In addition to the obvious threats posed by deforestation and air pollution, epiphytic lichens and bryophytes around the world face the menace of other global events such as climate change [7] [11] . This study, as well as a former study in the study region [11] , provides experimental evidence on the sensitivity of epiphytic lichens and bryophytes in response to warming and dryness. Our results imply a dim future for nonvascular epiphytes in a warming world, although interactions between elevated [CO2] and temperature in some species such as L. isidiophora raise uncertainty to a certain degree. Given the fact that nonvascular epiphytes represent a large amount of biodiversity and biomass, play an important role in hydrological and nutrient cycles of the subtropical montane forests [19] [20] [22] , and show high sensitivity to environmental changes in the MMEBF [11] [16] , we may underestimate global change impacts to epiphytic flora, or even the whole forest ecosystems.


This study was supported by the National Natural Science Foundation of China (No. 31300382, U1133605), the QCAS Biotechnology Fund (No. GJHZ1130), and West Light Foundation of the Chinese Academy of Sciences. Ailaoshan Station for Subtropical Forest Ecosystem Studies and the Ecological Invasion Group of Xishuangbanna Tropical Botanical Garden are thanked for granting permission and facilitating this research. We wish to thank Prof. Gerhard Zotz for his constructive suggests on the manuscript.


ESM, electronic supplemental material MMEBF, primary montane moist evergreen broad-leaved forest

Electronic Supplemental Materials

ESM_1. Comparison of mean air temperature, relative humidity (RH), vapour pressure deficit (VPD), and photosynthetic active radiation (PAR) among field site at 1.5 m, field site at 24 m, and the control chamber.

ESM_2. Treatment effects of different chambers on health rank of different epiphytic species. Bars indicate ± SE. * and ** indicates that differences among treatments within the observation period are significant at the 0.05 and 0.01 level using Kruskal-Wallis H’s nonparametric test.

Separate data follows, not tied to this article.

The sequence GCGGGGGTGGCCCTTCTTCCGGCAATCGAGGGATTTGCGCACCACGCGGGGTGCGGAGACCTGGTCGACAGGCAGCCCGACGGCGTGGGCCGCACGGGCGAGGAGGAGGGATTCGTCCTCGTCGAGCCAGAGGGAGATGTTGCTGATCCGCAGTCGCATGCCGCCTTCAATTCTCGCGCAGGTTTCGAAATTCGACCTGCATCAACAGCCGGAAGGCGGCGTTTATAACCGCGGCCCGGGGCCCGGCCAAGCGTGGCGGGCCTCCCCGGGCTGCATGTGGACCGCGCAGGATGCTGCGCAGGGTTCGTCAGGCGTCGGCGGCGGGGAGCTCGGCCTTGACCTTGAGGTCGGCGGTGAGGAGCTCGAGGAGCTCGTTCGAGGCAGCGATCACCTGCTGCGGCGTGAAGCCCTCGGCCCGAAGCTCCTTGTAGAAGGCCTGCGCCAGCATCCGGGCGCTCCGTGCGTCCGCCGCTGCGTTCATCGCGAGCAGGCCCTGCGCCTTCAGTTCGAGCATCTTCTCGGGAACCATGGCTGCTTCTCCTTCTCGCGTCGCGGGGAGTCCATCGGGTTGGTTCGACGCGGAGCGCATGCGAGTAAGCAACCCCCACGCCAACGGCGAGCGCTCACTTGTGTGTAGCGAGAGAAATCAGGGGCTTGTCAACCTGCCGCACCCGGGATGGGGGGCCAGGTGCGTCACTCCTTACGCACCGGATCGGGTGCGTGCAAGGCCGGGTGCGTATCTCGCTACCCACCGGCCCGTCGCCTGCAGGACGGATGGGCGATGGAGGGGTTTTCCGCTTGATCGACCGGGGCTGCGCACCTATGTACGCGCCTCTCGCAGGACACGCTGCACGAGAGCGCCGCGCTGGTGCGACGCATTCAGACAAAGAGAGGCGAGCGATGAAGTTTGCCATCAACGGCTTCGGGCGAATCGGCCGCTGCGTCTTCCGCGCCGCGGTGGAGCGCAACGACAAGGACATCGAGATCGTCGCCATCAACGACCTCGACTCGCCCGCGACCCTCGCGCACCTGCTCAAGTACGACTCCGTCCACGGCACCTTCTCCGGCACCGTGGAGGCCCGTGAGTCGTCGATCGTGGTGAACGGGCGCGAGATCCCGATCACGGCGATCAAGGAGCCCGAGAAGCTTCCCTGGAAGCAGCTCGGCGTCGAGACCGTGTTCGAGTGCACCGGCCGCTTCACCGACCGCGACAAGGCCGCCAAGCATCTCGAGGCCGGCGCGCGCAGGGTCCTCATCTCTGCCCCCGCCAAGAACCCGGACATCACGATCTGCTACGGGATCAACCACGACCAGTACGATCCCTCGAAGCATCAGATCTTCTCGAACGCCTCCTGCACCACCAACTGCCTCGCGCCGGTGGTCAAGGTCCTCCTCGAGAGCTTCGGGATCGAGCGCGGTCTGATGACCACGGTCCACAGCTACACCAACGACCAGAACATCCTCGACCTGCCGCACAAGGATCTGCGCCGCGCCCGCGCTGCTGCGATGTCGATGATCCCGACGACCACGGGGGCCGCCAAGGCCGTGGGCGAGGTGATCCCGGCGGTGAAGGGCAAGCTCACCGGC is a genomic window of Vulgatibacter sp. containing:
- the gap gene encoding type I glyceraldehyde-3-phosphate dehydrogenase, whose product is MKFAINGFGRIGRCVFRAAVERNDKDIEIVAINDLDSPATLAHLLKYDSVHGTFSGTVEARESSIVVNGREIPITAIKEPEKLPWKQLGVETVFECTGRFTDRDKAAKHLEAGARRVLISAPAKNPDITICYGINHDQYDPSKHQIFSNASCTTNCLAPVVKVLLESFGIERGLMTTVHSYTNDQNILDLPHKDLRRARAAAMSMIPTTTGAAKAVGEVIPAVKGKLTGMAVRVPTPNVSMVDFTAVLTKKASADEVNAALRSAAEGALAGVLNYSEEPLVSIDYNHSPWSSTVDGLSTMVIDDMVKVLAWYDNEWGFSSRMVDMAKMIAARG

ESM_3. Treatment effects of different chambers on relative growth (use samples in the field as control) of different epiphytes.


*Corresponding authors.

Conflicts of Interest

The authors declare no conflicts of interest.


[1] Petit, J.R., Jouzel, J., Raynaud, D., Barkov, N.I., Barnola, J.M., et al. (1999) Climate and Atmospheric History of the Past 420,000 Years from the Vostok Ice Core, Antarctica. Nature, 399, 429-436.
[2] CDIAC (2005)
[3] IPCC (2007) Climate Change 2007: Synthesis Report. IPCC, Geneva.
[4] Rawson, H.M. (1992) Plant Responses to Temperature under Conditions of Elevated CO2. Australian Journal of Botany, 40, 473-490.
[5] Hovenden, M.J., Miglietta, F., Zaldei, A., Vander Schoor, J.K., Wills, K.E., et al. (2006) The Tasface Climate-Change Impacts Experiment: Design and Performance of Combined Elevated CO2 and Temperature Enhancement in a Native Tasmanian Grassland. Australian Journal of Botany, 54, 1-10.
[6] Körner, C. (2000) Biosphere Responses to CO2 Enrichment. Ecological Applications, 10, 1590-1619.
[7] Gradstein, S.R. (2008) Epiphytes of Tropical Montane Forests—Impact of Deforestation and Climate Change. In: Gradstein, S.R., Gansert, D. and Homeier, J., Eds., The Tropical Montane Forest—Patterns and Processes in a Biodiversity Hotspot Biodiversity and Ecology Series, University of Göttingen Press, Göttingen, 51-65.
[8] Nadkarni, N.M., Mewin, M.C. and Niedert, J. (2001) In: Levin, S.A., Ed., Encyclopedia of Biodiversity, Academic Press, California, 27-40.
[9] Jácome, J., Gradstein, S.R. and Kessler, M. (2011) Responses of Epiphytic Bryophyte Communities to Simulated Climate Change in the Tropics. In: Tuba, Z., Slack, N.G. and Stark, L.R., Eds., Bryophyte Ecology and Climate Change, Cambridge University Press, Cambridge, 191-208.
[10] Hsu, R.C.C., Tamis, W.L.M., Raes, N., De Snoo, G.R., Wolf, J.H.D., et al. (2012) Simulating Climate Change Impacts on Forests and Associated Vascular Epiphytes in a Subtropical Island of East Asia. Diversity and Distributions, 18, 334-347.
[11] Song, L., Liu, W.-Y. and Nadkarni, N.M. (2012) Response of Non-Vascular Epiphytes to Simulated Climate Change in a Montane Moist Evergreen Broad-Leaved Forest in Southwest China. Biological Conservation, 152, 127-135.
[12] Gouk, S.S., He, J. and Hew, C.S. (1999) Changes in Photosynthetic Capability and Carbohydrate Production in an Epiphytic Cam Orchid Plantlet Exposed to Super-Elevated CO2. Environmental and Experimental Botany, 41, 219-230.
[13] Monteiro, J.A.F., Zotz, G. and Körner, C. (2009) Tropical Epiphytes in a CO2-Rich Atmosphere. Acta Oecologica, 35, 60-68.
[14] Farmer, A.M., Bates, J.W. and Bell, J.N.B. (1992) Ecophysiological Effects of Acid Rain on Bryophytes and Lichens. In: Bates, J.W. and Farmer, A.M., Eds., Bryophytes and Lichens in a Changing Environment, Clarendon Press, Oxford, 284-313.
[15] Zotz, G. and Bader, M.Y. (2009) Epiphytic Plants in a Changing World-Global: Change Effects on Vascular and Non-Vascular Epiphytes. Progress in Botany, 70, 147-170.
[16] Song, L., Liu, W.Y., Ma, W.Z. and Qi, J.H. (2012) Response of Epiphytic Bryophytes to Simulated N Deposition in a Subtropical Montane Cloud Forest in Southwestern China. Oecologia, 170, 847-856.
[17] Wu, Z.Y. (1987) Vegetation of Yunnan (in Chinese). Science Publishing Agent, Beijing.